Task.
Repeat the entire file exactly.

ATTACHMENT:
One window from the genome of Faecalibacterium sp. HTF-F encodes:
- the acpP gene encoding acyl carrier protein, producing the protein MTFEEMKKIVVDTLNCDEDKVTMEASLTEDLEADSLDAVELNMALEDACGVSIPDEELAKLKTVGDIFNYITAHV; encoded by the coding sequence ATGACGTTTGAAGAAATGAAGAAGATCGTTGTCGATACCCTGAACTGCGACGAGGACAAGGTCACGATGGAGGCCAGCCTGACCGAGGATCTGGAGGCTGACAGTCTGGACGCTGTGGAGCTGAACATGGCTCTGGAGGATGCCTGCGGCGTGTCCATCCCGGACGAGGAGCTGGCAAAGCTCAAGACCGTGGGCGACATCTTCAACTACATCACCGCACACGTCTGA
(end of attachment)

One window from the genome of Faecalibacterium sp. HTF-F encodes:
- the acpP gene encoding acyl carrier protein, producing the protein MTFEEMKKIVVDTLNCDEDKVTMEASLTEDLEADSLDAVELNMALEDACGVSIPDEELAKLKTVGDIFNYITAHV; encoded by the coding sequence ATGACGTTTGAAGAAATGAAGAAGATCGTTGTCGATACCCTGAACTGCGACGAGGACAAGGTCACGATGGAGGCCAGCCTGACCGAGGATCTGGAGGCTGACAGTCTGGACGCTGTGGAGCTGAACATGGCTCTGGAGGATGCCTGCGGCGTGTCCATCCCGGACGAGGAGCTGGCAAAGCTCAAGACCGTGGGCGACATCTTCAACTACATCACCGCACACGTCTGA